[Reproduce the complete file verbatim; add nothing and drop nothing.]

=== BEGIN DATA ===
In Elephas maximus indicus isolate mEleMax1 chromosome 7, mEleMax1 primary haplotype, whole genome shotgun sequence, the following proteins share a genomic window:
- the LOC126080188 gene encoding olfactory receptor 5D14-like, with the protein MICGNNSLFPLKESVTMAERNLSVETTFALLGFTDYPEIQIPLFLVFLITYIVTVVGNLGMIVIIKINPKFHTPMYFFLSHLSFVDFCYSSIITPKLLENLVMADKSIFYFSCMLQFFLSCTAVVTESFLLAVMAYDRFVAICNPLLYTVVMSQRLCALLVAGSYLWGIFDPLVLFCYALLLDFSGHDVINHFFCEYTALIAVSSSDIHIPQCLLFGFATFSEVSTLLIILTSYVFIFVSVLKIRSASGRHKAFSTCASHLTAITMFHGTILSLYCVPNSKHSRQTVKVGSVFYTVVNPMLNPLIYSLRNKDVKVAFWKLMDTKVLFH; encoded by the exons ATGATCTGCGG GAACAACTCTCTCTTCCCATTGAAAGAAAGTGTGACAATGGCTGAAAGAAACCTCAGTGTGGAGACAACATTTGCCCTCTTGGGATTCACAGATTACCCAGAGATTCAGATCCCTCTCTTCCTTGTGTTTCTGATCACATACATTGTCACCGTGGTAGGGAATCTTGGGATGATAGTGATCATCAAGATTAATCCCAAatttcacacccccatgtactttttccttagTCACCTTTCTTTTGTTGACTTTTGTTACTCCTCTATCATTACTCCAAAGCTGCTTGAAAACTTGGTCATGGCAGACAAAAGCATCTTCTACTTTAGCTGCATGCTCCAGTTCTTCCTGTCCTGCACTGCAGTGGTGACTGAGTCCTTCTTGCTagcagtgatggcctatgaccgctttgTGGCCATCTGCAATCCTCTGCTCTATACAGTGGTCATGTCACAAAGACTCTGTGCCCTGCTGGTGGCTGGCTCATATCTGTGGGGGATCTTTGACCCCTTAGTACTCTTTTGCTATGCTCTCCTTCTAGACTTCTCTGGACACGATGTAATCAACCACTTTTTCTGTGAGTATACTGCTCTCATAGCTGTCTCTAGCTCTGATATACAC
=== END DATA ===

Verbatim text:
In Elephas maximus indicus isolate mEleMax1 chromosome 7, mEleMax1 primary haplotype, whole genome shotgun sequence, the following proteins share a genomic window:
- the LOC126080188 gene encoding olfactory receptor 5D14-like, with the protein MICGNNSLFPLKESVTMAERNLSVETTFALLGFTDYPEIQIPLFLVFLITYIVTVVGNLGMIVIIKINPKFHTPMYFFLSHLSFVDFCYSSIITPKLLENLVMADKSIFYFSCMLQFFLSCTAVVTESFLLAVMAYDRFVAICNPLLYTVVMSQRLCALLVAGSYLWGIFDPLVLFCYALLLDFSGHDVINHFFCEYTALIAVSSSDIHIPQCLLFGFATFSEVSTLLIILTSYVFIFVSVLKIRSASGRHKAFSTCASHLTAITMFHGTILSLYCVPNSKHSRQTVKVGSVFYTVVNPMLNPLIYSLRNKDVKVAFWKLMDTKVLFH; encoded by the exons ATGATCTGCGG GAACAACTCTCTCTTCCCATTGAAAGAAAGTGTGACAATGGCTGAAAGAAACCTCAGTGTGGAGACAACATTTGCCCTCTTGGGATTCACAGATTACCCAGAGATTCAGATCCCTCTCTTCCTTGTGTTTCTGATCACATACATTGTCACCGTGGTAGGGAATCTTGGGATGATAGTGATCATCAAGATTAATCCCAAatttcacacccccatgtactttttccttagTCACCTTTCTTTTGTTGACTTTTGTTACTCCTCTATCATTACTCCAAAGCTGCTTGAAAACTTGGTCATGGCAGACAAAAGCATCTTCTACTTTAGCTGCATGCTCCAGTTCTTCCTGTCCTGCACTGCAGTGGTGACTGAGTCCTTCTTGCTagcagtgatggcctatgaccgctttgTGGCCATCTGCAATCCTCTGCTCTATACAGTGGTCATGTCACAAAGACTCTGTGCCCTGCTGGTGGCTGGCTCATATCTGTGGGGGATCTTTGACCCCTTAGTACTCTTTTGCTATGCTCTCCTTCTAGACTTCTCTGGACACGATGTAATCAACCACTTTTTCTGTGAGTATACTGCTCTCATAGCTGTCTCTAGCTCTGATATACAC